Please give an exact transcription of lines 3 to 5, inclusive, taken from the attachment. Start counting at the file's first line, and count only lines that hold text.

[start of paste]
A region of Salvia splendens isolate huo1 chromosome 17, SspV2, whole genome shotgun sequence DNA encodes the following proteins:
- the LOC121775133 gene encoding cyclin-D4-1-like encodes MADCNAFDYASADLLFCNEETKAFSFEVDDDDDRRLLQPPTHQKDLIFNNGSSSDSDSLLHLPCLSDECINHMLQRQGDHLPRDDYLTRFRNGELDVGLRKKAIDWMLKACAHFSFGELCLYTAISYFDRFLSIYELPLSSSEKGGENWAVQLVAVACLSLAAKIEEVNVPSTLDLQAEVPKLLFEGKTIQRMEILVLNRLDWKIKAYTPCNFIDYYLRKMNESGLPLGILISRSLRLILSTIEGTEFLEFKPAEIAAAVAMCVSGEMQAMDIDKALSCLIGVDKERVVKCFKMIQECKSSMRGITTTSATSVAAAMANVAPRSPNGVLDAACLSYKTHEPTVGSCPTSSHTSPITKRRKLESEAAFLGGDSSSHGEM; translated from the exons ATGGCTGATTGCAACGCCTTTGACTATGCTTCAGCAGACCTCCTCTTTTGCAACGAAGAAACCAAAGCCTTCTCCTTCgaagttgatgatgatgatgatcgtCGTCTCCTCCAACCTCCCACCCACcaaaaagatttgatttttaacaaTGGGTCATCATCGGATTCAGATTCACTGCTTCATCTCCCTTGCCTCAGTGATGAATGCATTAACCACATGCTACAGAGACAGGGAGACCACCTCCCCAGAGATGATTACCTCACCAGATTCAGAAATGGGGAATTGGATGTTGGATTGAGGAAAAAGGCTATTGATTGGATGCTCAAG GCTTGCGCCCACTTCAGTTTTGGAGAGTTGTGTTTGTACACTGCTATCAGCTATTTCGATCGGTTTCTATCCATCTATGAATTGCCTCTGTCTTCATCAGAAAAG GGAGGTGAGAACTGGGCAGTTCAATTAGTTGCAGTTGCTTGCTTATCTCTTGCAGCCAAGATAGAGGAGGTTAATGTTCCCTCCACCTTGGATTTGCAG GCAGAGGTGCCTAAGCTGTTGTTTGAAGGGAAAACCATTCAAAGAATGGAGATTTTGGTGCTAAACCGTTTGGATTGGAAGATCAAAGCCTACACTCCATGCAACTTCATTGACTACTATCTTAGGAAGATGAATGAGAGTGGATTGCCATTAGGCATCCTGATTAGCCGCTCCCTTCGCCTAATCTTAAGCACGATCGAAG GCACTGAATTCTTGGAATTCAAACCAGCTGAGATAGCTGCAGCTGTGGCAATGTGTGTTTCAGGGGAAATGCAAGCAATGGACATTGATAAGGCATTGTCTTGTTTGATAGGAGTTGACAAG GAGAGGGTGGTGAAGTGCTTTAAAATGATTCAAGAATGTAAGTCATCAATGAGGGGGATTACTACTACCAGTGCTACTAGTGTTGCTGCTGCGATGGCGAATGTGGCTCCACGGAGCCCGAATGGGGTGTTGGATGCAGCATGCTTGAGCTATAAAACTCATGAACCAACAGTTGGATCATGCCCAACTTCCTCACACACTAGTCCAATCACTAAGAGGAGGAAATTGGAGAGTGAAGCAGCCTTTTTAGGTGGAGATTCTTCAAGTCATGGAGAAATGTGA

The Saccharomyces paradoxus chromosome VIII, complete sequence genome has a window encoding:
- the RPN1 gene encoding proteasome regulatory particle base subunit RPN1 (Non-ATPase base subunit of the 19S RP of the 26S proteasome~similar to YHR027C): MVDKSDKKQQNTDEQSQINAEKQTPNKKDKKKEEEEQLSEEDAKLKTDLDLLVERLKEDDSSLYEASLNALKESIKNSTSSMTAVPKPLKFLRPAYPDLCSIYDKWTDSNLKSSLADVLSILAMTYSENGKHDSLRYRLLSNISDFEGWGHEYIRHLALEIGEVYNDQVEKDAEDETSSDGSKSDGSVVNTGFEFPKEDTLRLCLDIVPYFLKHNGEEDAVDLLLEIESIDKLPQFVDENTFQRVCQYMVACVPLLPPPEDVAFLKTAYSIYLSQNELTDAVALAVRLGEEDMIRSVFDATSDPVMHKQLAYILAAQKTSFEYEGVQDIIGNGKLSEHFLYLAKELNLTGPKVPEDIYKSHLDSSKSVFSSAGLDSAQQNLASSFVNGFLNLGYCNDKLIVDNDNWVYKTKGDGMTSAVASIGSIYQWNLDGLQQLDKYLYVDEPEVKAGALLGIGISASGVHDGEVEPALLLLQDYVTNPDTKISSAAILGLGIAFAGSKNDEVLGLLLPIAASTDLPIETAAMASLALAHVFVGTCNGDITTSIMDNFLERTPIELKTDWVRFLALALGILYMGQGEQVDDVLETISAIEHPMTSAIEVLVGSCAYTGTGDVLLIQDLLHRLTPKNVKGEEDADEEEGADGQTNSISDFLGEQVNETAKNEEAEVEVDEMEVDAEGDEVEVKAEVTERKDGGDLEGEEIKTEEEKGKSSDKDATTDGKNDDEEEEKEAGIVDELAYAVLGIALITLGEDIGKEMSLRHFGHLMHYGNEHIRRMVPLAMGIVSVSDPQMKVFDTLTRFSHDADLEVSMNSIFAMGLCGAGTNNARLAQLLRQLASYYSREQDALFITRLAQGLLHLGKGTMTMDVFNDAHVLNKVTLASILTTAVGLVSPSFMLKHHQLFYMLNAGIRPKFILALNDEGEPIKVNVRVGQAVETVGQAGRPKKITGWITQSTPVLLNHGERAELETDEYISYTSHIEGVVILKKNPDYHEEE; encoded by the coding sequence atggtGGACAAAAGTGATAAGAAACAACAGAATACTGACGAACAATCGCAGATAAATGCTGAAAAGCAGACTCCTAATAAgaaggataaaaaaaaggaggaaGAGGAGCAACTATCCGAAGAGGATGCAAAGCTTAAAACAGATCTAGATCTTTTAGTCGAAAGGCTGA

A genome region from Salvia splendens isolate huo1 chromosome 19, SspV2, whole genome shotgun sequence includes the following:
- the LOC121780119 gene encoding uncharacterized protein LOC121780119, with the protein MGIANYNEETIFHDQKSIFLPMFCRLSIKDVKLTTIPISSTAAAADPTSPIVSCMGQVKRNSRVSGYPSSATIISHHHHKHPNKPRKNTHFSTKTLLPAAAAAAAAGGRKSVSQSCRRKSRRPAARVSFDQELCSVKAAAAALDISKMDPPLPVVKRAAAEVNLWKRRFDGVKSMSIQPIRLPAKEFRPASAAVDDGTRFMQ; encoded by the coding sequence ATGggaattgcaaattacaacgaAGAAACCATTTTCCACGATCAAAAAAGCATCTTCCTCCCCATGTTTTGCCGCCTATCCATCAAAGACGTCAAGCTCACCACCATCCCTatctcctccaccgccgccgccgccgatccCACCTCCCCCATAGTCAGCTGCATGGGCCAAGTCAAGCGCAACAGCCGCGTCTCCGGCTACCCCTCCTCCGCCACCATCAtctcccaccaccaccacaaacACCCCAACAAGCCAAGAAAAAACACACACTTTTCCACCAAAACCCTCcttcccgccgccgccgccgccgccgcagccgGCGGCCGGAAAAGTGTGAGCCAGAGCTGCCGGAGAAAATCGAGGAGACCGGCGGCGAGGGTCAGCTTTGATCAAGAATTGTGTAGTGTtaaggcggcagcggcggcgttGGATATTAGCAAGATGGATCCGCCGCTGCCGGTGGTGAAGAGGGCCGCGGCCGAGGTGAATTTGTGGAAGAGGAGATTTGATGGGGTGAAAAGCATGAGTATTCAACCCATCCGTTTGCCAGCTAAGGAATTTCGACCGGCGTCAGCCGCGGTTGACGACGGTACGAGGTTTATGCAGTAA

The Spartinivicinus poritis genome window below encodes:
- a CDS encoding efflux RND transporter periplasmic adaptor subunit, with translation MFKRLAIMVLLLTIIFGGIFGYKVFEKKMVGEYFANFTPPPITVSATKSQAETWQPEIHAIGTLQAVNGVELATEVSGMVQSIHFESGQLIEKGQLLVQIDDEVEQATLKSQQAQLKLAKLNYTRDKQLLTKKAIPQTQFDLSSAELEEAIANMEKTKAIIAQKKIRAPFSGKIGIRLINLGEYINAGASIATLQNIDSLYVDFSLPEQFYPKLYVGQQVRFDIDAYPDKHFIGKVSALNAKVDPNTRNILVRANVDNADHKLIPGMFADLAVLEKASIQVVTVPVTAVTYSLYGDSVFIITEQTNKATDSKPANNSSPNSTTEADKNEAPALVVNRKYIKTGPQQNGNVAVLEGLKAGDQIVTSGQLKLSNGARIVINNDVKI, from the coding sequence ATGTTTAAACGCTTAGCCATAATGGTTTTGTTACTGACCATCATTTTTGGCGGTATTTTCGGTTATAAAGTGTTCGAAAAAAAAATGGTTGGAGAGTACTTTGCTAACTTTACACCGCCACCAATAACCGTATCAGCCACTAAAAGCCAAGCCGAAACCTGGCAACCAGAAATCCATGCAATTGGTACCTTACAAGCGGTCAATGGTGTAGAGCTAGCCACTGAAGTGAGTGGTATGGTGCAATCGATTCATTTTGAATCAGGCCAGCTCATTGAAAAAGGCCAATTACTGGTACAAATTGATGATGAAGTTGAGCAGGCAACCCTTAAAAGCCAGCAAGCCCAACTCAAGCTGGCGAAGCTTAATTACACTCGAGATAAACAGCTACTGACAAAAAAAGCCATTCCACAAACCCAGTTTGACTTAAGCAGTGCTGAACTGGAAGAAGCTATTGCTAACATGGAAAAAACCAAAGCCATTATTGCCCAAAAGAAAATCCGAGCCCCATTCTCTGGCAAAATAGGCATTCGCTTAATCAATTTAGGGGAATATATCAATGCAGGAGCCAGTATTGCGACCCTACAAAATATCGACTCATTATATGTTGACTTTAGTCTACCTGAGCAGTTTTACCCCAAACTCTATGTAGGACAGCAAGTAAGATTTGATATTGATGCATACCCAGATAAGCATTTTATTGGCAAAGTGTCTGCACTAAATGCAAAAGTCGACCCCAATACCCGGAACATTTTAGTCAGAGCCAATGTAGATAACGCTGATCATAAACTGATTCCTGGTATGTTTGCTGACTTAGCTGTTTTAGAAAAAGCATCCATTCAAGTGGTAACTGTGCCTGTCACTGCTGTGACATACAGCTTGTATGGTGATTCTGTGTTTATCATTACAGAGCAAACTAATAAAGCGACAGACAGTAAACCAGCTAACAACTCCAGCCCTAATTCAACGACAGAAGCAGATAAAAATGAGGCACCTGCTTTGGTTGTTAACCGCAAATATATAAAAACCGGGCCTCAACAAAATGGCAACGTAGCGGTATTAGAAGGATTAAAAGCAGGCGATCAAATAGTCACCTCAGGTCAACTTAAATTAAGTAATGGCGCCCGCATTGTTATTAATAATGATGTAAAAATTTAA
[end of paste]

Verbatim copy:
The Saccharomyces paradoxus chromosome VIII, complete sequence genome has a window encoding:
- the RPN1 gene encoding proteasome regulatory particle base subunit RPN1 (Non-ATPase base subunit of the 19S RP of the 26S proteasome~similar to YHR027C): MVDKSDKKQQNTDEQSQINAEKQTPNKKDKKKEEEEQLSEEDAKLKTDLDLLVERLKEDDSSLYEASLNALKESIKNSTSSMTAVPKPLKFLRPAYPDLCSIYDKWTDSNLKSSLADVLSILAMTYSENGKHDSLRYRLLSNISDFEGWGHEYIRHLALEIGEVYNDQVEKDAEDETSSDGSKSDGSVVNTGFEFPKEDTLRLCLDIVPYFLKHNGEEDAVDLLLEIESIDKLPQFVDENTFQRVCQYMVACVPLLPPPEDVAFLKTAYSIYLSQNELTDAVALAVRLGEEDMIRSVFDATSDPVMHKQLAYILAAQKTSFEYEGVQDIIGNGKLSEHFLYLAKELNLTGPKVPEDIYKSHLDSSKSVFSSAGLDSAQQNLASSFVNGFLNLGYCNDKLIVDNDNWVYKTKGDGMTSAVASIGSIYQWNLDGLQQLDKYLYVDEPEVKAGALLGIGISASGVHDGEVEPALLLLQDYVTNPDTKISSAAILGLGIAFAGSKNDEVLGLLLPIAASTDLPIETAAMASLALAHVFVGTCNGDITTSIMDNFLERTPIELKTDWVRFLALALGILYMGQGEQVDDVLETISAIEHPMTSAIEVLVGSCAYTGTGDVLLIQDLLHRLTPKNVKGEEDADEEEGADGQTNSISDFLGEQVNETAKNEEAEVEVDEMEVDAEGDEVEVKAEVTERKDGGDLEGEEIKTEEEKGKSSDKDATTDGKNDDEEEEKEAGIVDELAYAVLGIALITLGEDIGKEMSLRHFGHLMHYGNEHIRRMVPLAMGIVSVSDPQMKVFDTLTRFSHDADLEVSMNSIFAMGLCGAGTNNARLAQLLRQLASYYSREQDALFITRLAQGLLHLGKGTMTMDVFNDAHVLNKVTLASILTTAVGLVSPSFMLKHHQLFYMLNAGIRPKFILALNDEGEPIKVNVRVGQAVETVGQAGRPKKITGWITQSTPVLLNHGERAELETDEYISYTSHIEGVVILKKNPDYHEEE; encoded by the coding sequence atggtGGACAAAAGTGATAAGAAACAACAGAATACTGACGAACAATCGCAGATAAATGCTGAAAAGCAGACTCCTAATAAgaaggataaaaaaaaggaggaaGAGGAGCAACTATCCGAAGAGGATGCAAAGCTTAAAACAGATCTAGATCTTTTAGTCGAAAGGCTGA

A genome region from Salvia splendens isolate huo1 chromosome 19, SspV2, whole genome shotgun sequence includes the following: